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Contact: Elaine Bible
San Francisco State University

Genome sequences for wasps will aid pest and disease control, provide new model organism

IMAGE: This female Nasonia wasp is stinging a fly pupal host and laying eggs within it. The offspring will emerge two weeks later and will subsequently hatch and kill the host...

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Scientists have mapped the genomes for three kinds of parasitic wasps, providing a new genetic model system based on the Nasonia genus. The availability of these genome sequences will aid the analysis of complex genetic traits, such as skin color, as well as complex human diseases. Published in the Jan. 15 issue of Science, the findings may help advance our understanding of how to use these wasps as natural agents against agricultural pests and disease-carrying insects.

IMAGE: This is a female Nasonia wasp grooming. Scientists have mapped the genomes for three species of parasitic wasps in the Nasonia genus, providing scientists with a new genetic model system....

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"These genome sequences will be a major tool for agricultural pest control," said Chris Smith, assistant professor of biology at San Francisco State University and one of the study's authors. "Many people may not realize how dependent humans are on these tiny wasps which protect our food crops and save the U.S. billions of dollars each year by reducing crop loss."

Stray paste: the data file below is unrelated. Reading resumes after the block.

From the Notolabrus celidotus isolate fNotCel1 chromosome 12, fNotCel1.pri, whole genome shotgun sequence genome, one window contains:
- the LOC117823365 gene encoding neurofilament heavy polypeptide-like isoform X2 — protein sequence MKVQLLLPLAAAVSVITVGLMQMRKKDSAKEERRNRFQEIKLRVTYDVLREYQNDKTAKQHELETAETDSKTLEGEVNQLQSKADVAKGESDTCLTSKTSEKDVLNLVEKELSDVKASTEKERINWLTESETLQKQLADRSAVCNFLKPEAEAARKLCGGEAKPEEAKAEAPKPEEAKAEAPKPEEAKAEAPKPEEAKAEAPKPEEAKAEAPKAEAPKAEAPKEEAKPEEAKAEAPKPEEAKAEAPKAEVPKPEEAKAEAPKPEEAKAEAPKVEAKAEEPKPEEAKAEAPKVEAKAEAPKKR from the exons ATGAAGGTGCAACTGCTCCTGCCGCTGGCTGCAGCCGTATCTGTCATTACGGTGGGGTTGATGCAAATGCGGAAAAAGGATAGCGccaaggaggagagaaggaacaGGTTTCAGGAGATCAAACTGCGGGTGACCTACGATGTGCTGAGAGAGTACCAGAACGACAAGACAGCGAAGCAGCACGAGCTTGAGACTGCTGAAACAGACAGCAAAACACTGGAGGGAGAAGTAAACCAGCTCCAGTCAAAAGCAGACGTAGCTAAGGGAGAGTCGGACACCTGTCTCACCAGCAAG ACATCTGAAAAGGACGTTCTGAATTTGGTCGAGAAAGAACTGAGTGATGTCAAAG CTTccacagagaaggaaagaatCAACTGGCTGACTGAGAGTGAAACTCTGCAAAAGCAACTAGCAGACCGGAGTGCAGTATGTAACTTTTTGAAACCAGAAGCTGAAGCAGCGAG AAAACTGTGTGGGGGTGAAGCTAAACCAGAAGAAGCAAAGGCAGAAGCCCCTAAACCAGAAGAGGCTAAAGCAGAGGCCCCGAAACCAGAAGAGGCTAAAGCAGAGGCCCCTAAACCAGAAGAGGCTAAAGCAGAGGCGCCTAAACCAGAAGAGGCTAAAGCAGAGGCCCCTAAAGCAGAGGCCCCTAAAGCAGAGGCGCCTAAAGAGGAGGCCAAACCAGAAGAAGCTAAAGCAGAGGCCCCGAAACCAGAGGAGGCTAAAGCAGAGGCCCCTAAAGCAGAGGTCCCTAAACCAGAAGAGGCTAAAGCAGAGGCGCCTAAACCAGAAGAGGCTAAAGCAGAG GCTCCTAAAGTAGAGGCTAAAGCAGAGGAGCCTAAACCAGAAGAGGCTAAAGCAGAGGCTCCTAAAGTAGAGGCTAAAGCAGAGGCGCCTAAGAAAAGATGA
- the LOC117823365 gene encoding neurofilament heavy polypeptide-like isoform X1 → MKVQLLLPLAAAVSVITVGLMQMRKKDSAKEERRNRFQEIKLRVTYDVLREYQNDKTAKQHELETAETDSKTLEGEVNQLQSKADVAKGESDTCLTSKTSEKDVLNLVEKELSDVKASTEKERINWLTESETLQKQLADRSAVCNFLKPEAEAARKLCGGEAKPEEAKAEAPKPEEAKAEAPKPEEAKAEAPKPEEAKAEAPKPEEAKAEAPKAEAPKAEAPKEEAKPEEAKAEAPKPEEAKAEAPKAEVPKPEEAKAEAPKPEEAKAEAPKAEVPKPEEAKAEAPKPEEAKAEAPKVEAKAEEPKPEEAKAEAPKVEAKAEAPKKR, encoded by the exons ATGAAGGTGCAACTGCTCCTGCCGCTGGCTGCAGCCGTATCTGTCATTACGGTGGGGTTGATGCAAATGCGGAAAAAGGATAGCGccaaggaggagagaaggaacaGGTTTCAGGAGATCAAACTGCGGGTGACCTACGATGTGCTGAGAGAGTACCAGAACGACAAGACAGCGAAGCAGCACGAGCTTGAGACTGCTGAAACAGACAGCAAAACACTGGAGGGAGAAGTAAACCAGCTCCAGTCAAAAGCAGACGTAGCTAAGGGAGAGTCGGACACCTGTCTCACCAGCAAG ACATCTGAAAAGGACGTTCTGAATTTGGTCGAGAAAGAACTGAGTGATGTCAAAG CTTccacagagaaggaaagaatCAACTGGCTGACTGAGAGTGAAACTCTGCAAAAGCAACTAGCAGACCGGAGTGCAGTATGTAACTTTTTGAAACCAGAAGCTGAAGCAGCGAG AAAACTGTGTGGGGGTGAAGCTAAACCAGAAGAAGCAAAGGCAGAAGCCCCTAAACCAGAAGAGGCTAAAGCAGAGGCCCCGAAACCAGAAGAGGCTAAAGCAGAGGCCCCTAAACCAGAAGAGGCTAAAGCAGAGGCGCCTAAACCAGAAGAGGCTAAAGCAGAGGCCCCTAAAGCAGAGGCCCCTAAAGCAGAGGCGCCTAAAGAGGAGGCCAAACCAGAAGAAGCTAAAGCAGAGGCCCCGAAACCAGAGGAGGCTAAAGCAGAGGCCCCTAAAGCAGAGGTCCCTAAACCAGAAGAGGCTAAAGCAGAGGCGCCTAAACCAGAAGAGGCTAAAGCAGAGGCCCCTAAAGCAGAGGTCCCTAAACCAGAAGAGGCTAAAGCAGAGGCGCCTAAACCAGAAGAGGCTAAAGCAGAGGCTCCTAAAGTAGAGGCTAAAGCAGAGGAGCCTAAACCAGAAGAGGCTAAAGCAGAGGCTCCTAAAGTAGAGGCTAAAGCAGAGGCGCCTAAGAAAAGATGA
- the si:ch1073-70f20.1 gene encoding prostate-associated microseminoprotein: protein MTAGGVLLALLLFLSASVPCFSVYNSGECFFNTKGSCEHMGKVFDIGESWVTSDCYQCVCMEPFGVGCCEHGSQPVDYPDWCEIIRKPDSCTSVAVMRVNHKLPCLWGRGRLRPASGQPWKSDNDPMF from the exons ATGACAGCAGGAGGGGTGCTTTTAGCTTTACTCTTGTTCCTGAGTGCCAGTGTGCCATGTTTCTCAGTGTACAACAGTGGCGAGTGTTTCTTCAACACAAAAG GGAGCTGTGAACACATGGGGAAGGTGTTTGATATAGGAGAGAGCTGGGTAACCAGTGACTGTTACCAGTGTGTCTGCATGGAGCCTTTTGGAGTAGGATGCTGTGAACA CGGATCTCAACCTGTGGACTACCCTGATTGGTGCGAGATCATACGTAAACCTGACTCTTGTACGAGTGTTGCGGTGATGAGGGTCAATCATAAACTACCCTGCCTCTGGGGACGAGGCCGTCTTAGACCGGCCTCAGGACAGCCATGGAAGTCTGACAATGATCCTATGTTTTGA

An international consortium of scientists mapped the complete DNA sequences for three species in the Nasonia genus, a group of tiny parasitic wasps that are a quarter of the size of a fruit fly. The wasps lay their eggs on other insects, which then hatch and kill the host creature. Wasps in the Nasonia genus are particularly suited to genetic research because the males develop from unfertilized eggs. Since they only have one copy of each gene, scientists can immediately see the effects of mutant genes, while in most species the second copy of the gene can hide problems in a mutant gene.


"Functional and Evolutionary Insights from the Genomes of Three Parasitoid Nasonia Species" was published in the Jan. 15, 2010 issue of the journal Science. The research was led by Professor John Werren from the University of Rochester. The research team included Chris Smith, assistant professor of biology at San Francisco State University and Henry Hunter and Jay Kim, both graduate students at San Francisco State University. See the paper for a complete author list.

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